What I did on my holidays – Last day in Perth

Standing on the wharf, things are not going good. In front of me is an Indian trainload of messy families, all winging children and bitching mothers, and the zoo ferry has just left on it journey packed starboard to port. They’re running a less service winter timetable – you would think they would put on extra bloody sessions for the bloody school holidays though, wouldn’t you? It’s another half hour before the next craft. I’m already in a foul mood from the bus trips – the first with a kid crying for a toy – he sounded like air escaping from a balloon; the second an Indian man sniffing – no – snorting every 10 seconds. I’ve now got a bunch of teenagers complaining that they’re going to miss the movie – oh good, they’ve left. It’s not so much that I don’t like waiting, it’s that I don’t like having other people waiting with me.

Wait, I’ve got my ipod – ahhh, Diana Ross, always there when I need you.

–+–

Why did I ever decide to go to the zoo during the school holidays? It’s not the children that I mind; they’re usually too excited it’s a buzz to watch their awed faces; it’s the fucking teenager fucking girls with their fucking Oh my God! and No, seriously, and Wow, it’s that, like, a zebra? FUCK THE SHUT UP YOU FUCKING STUPID EMBARRASSMENTS!!! Teenage boys, on the other hand, KNOW that they’re stupid – but are smart enough to keep quiet about it.

–+–

I like zoos. I believe they are extremely important to the survival of animals and for the better understanding of human beings. I often think that zoos should have a domestic section with cows and sheep and stuff, so people better understand where their din din comes from.

Which segues nicely to my next thought.

Very much like how looking at different parrots can show how creatures have adapted over millions of years to better suit their environments (eat shit Intelligent Designers), zoos also are evolving. The small cages of yesterday are disappearing and being replaced with large-scale chicken wire free open spaces as natural looking to the animal’s natural environments as possible. The orang utans (personal favourites of mine, might be the hair, I don’t know) have completed Stage 1 of their refurbishment and are now living in these wonderful arrangements of ropes, boxes, lookouts and cubbyholes. It looks like Tarzan’s Dream House if designed by Lego. The Asian otters’ new wet and wild fun park is to be opened in the next month, and the Sun bears are waiting patiently for their new homestead. But it is comforting to know that some things in zoos never change. The food was its usual overpriced over fried poor excuse. What I took from the bain marie was labelled a chicken burger and fries. The chips were nice (I saw the spotty lad take them from the kitchen) but the burger was some crumbed, dry, white piece of crunchy Styrofoam (if you can have such a thing) with some green and red things smeared on one half of the bun. On closer inspection I think they were tomato and lettuce but after eating the burger I still wasn’t sure. And all with a gob smacking price tag. Oh well, I suppose they’ve got to keep the funds coming in somehow.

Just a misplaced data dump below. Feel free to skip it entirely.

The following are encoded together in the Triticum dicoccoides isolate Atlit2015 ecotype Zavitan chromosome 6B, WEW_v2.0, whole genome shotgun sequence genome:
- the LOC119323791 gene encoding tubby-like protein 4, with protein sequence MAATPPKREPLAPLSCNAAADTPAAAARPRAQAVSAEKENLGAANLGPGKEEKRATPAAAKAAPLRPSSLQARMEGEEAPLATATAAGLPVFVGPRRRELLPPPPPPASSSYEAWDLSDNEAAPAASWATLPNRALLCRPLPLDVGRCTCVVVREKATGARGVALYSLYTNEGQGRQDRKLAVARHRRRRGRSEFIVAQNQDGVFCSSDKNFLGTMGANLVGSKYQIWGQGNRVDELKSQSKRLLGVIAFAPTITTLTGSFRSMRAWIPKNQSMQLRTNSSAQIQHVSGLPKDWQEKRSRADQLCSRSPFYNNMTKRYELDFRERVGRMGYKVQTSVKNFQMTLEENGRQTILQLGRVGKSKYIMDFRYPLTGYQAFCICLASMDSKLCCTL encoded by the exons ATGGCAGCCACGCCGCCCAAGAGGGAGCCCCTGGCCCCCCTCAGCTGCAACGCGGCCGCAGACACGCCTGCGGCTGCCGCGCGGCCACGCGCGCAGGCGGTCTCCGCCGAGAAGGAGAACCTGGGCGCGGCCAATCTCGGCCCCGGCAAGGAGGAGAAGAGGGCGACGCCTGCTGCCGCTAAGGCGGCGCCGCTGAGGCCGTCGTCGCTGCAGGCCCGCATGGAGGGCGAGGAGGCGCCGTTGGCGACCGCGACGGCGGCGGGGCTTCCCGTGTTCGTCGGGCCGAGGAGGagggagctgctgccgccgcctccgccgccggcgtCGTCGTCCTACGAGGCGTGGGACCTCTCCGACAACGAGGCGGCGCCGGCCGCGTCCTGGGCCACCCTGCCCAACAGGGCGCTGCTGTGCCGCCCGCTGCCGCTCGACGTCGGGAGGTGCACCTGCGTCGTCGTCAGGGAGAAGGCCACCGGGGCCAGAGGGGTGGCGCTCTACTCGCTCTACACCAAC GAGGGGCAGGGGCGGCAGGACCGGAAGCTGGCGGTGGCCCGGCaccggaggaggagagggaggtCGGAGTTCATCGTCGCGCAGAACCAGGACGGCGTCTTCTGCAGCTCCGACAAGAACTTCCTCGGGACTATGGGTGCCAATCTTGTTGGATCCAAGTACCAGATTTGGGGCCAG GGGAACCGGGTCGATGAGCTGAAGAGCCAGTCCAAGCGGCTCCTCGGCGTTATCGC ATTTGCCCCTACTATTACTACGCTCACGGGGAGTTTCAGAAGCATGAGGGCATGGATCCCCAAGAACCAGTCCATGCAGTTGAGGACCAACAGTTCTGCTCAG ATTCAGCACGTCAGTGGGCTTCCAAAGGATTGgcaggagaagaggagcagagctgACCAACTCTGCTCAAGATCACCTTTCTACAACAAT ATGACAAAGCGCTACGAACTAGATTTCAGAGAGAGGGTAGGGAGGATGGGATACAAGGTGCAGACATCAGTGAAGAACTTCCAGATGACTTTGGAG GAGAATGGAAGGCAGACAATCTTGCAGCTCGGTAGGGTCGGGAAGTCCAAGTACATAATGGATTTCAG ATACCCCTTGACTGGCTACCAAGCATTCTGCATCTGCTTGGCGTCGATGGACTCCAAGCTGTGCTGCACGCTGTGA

–+–

It’s 11pm and I’m sitting at Perth Airport waiting for my 1.10am flight. I’ve given up on trying to read Moby-Dick. Down the way a bunch of kids are chasing each other around and giggling madly. An Asian couple about 2 metres away have got out their laptop and have decided to watch R&B music videos. To my right a family have plugged in their laptop and are busy filling their ipods. Moby-Dick is confusing enough without all these further distractions.

I never made it to see the sun set, which is a pity. I spent longer than I thought at the zoo, and much longer than I had wanted in the zoo shop. I did, though, find that unique Perth souvenir I was after: a painting down by the zoo’s Asian elephants. Soon as I walked in to the shop it caught my eye but I ummed and ahhhed for a while before deciding to buy. Eventually I did the old walk-away-and-have-a-final-look-at-everything-else-and-if-it’s-still-there-when-you-come-back-then-buy-it trick. It was still there and so now I’ve got a painting done by some very talented elephant.

Dinner for Mark’s birthday (happy birthday Mark!) was at the very swanky Matilda Bay restaurant. I had a creamy, but small, risotto for starters, then the whole fish for mains; I’m getting better at removing the bones. Desert we went to a little café around the corner from John’s workplace called Tiamo (“I love you” in Italian) and – boy – did I fall in love with the waiter. Tall, dark, Italian with the most drop-dead smile, I’m sure he had a thing for me too as he “accidentally” dropped the spoon for my affogatto and had to come back especially. Sigh, he was gorgeous, but there’s a dark Italian (but not as tall) waiting for me back in Sydney, so that suits me fine.

I got through the airport check in without hassle – I thought that I might have had a problem. My luggage was 15.5kg – I’d only arranged for 15kg but the let me through without worry (I’ve been told that Tiger Airways can be very strict). The jam I have in my hand luggage for Mah wasn’t a problem either and the security guard couldn’t find any traces of explosives on me either – phew!

Boarding is not until 12.40am. I’ve a window seat so hopefully I can grab a few Zeds. I’ve a very long day tomorrow.

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